That's easily solved by Calculus. An infinite number of additions can result in a finite number.

        Example: Consider 1/3 (one third)

        Written our it's 0,3333333333333....

        You can turn that into a sum namely

        0,3 + 0,03 + 0,003 + 0,0003 + .....

        You can write that as a sum //Forgive the crappyness of plain-text // Slashdot is many years behind on this one...

        Sum from n=1 to n=infinity of 3/10^n

        So here it is, a infinite sum making a finite number. Glad to have busted that one.

    • by thesandtiger (819476) on Tuesday October 07, 2008 @11:36AM (#25287093)

      That's another variation on the concept of Xeno's Paradox, really (wiki it). In both cases, in order for this to be an actual paradox, time would have to be infinitely smooth, as in not have a minimum possible unit - you can keep on having shorter and shorter amounts of time.

      From what I understand, because time and distance seem to be granular (with the minimum units being Planck distance and Planck seconds or something like that), the whole problem gets avoided since EVERYTHING is granular and the deceleration from one moment to the next (even before a full stop) would go in a kind of quantum way - either you're at a speed of 1000 planck distances per planck second, or you're at 999 planck distances per planck second, not 999.99 p/p etc.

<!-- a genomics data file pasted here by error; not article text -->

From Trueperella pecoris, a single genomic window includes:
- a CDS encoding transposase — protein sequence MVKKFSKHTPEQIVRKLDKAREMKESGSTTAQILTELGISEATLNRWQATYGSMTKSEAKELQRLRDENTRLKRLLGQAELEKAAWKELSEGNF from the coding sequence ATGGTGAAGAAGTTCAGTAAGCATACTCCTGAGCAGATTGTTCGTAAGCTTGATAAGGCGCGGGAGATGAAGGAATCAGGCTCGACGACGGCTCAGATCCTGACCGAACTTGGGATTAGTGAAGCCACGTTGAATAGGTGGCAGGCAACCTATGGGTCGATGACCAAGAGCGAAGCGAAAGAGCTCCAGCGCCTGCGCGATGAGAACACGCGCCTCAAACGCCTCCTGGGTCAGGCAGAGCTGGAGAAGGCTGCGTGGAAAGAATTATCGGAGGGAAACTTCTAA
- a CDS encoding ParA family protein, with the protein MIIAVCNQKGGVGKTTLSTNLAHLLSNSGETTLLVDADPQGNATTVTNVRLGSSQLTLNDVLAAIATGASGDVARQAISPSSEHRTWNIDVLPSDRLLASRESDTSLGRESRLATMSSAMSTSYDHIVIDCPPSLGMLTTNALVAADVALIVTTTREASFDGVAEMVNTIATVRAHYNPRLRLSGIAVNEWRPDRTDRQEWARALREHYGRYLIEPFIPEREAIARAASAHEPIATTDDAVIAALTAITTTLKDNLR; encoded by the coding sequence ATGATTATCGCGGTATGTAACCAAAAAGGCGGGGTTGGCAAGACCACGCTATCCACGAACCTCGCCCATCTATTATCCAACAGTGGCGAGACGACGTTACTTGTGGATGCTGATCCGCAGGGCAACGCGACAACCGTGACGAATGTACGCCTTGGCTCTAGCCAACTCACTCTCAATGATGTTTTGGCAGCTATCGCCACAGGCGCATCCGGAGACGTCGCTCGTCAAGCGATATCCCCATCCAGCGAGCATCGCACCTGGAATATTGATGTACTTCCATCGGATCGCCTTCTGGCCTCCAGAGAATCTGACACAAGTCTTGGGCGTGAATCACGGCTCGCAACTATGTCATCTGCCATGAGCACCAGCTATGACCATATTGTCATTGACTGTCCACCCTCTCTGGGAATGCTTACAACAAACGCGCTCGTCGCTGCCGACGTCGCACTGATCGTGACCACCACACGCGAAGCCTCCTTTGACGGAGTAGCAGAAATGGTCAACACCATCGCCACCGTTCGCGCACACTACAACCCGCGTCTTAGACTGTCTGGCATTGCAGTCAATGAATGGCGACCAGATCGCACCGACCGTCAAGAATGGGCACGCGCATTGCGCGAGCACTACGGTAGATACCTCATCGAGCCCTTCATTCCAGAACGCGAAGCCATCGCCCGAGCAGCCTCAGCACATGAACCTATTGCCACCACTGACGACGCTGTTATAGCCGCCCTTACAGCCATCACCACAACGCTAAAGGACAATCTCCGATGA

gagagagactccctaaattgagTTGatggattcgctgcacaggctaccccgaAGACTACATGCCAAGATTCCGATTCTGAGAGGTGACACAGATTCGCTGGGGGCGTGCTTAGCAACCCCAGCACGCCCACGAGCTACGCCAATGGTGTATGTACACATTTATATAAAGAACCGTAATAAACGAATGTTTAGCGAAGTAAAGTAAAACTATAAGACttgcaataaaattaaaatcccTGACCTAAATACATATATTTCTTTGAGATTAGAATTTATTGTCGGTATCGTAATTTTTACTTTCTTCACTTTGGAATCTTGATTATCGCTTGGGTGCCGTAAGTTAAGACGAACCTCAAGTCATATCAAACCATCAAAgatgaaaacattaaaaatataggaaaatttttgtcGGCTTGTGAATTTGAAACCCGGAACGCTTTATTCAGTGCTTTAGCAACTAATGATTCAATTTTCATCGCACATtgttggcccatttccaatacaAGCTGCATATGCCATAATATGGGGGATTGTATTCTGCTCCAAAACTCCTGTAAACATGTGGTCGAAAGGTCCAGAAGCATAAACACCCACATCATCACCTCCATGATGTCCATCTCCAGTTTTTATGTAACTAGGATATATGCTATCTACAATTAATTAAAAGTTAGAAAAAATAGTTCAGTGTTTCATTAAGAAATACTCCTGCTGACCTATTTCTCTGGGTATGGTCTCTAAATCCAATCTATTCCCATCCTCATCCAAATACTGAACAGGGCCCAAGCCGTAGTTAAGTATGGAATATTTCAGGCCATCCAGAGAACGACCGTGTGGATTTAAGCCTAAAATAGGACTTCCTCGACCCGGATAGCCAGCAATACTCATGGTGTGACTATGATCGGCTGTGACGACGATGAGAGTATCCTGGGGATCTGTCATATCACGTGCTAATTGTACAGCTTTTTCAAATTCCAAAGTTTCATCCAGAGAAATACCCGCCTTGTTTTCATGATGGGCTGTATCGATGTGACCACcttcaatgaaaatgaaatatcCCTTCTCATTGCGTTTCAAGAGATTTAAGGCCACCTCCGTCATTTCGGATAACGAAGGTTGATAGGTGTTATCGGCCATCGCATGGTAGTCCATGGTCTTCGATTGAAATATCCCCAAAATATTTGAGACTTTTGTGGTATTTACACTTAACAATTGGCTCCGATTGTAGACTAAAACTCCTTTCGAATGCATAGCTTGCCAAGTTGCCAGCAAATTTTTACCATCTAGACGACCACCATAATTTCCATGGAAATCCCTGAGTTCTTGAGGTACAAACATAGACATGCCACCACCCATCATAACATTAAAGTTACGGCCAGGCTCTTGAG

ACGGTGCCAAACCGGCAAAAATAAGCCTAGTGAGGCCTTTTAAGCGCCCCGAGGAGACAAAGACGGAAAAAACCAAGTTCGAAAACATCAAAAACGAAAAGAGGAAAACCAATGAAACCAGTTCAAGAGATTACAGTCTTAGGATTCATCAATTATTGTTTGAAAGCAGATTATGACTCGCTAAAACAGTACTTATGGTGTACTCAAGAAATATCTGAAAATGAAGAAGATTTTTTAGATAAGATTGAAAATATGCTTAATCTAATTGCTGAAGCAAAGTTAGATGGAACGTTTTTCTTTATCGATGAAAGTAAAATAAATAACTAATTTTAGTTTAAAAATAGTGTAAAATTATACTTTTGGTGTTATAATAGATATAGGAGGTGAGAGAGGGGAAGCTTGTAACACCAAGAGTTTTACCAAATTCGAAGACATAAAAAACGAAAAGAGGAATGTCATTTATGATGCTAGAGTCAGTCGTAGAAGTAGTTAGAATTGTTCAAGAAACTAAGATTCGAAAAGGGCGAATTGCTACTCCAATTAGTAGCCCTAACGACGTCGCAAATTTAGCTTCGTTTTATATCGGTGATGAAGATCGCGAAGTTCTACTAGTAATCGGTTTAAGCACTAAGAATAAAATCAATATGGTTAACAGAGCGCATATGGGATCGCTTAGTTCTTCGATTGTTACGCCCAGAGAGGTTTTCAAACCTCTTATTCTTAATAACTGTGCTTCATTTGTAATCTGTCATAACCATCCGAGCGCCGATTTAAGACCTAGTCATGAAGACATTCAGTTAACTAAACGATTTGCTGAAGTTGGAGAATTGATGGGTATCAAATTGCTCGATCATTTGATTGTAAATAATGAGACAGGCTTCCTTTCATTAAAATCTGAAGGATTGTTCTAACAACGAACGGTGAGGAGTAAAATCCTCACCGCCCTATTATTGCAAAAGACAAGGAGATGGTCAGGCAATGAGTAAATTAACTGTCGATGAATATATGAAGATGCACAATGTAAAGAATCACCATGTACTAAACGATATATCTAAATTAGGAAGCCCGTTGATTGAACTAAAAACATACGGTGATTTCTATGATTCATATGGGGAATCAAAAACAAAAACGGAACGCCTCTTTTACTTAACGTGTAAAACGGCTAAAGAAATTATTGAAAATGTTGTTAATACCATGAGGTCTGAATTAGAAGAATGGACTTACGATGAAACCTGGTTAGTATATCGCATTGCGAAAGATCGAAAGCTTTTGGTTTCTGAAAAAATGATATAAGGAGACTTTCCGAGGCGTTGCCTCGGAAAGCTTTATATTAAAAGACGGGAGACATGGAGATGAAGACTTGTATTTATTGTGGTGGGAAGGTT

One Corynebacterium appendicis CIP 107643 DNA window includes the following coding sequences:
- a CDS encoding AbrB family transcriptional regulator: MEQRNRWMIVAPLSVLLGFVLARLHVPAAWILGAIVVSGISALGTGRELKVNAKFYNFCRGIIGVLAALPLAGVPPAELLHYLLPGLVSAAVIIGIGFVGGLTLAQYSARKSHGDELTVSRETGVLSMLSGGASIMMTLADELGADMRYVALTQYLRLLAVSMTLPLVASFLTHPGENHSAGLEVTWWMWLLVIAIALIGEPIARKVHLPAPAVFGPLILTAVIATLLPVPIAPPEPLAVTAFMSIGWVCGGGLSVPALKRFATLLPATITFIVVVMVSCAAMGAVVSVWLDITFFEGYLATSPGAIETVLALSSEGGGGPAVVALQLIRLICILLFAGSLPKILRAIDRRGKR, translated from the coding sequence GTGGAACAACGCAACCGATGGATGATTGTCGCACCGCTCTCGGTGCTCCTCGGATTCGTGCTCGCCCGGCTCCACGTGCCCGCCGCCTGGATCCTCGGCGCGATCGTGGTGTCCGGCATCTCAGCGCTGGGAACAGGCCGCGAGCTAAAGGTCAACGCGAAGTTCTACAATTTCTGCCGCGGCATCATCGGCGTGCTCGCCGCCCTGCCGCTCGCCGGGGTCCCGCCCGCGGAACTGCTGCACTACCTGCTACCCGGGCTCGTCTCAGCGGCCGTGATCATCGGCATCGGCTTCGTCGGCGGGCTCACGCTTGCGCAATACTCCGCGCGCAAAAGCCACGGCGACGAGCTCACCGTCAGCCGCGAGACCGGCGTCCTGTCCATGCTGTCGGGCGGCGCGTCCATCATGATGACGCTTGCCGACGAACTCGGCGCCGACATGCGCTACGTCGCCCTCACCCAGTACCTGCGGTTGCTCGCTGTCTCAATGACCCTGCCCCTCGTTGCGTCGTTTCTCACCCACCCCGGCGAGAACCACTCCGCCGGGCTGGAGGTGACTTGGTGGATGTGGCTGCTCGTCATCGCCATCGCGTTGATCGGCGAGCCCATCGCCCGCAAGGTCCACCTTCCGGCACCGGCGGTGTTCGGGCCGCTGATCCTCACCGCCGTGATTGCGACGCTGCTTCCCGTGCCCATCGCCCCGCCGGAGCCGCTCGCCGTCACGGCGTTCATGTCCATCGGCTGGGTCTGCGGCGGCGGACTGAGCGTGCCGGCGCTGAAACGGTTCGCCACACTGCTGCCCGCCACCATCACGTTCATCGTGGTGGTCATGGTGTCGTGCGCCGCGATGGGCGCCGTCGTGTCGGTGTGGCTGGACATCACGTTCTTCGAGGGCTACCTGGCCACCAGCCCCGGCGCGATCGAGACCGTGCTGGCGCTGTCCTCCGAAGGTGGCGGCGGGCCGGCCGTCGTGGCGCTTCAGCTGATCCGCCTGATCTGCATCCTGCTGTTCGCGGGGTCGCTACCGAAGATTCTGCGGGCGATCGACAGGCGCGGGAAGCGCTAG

It made sense at the time I heard it, but you know, that was undergrad and I was probably really high.

      • It doesn't have anything to do with the smoothness of time. People have been doing differentiations and integrations over continuous-time functions for centuries. When you're talking about real physics with Plank time and distance limitations, the GP's 1 x 10^-99999m/s difference might make sense.

        But the Newtonian model of physics usually just assume time and space to be continuous - e.g. to get the distance from a velocity function you do integration not summation over Plank-time steps. And the math stil
        • Yeah, but math is, like, hard, and I was high.

          Actually, to respond to your real point - I guess I just feel like the calculations are approximations (albeit incredibly accurate and useful and so on), or attempts to describe the physical world, but not actually descriptions of what the real world is like. From what I gather of Newtonian physics, we know that it doesn't REALLY describe what's happening at every level, it's just a way of calculating the macroscopic behavior of a system. Newton, for example, ba

    • by Fex303 (557896)
      Sounds like the second answer - it's some sort of variation on one of Zeno's paradoxes [wikipedia.org]. I would suggest that the part where you're going wrong is 'instantly'. Things don't actually happen instantly, they just happen over periods of time that are too small for us to measure. (There are various exceptions for quantum effects, but they get weirder than I can bothered discussing now.)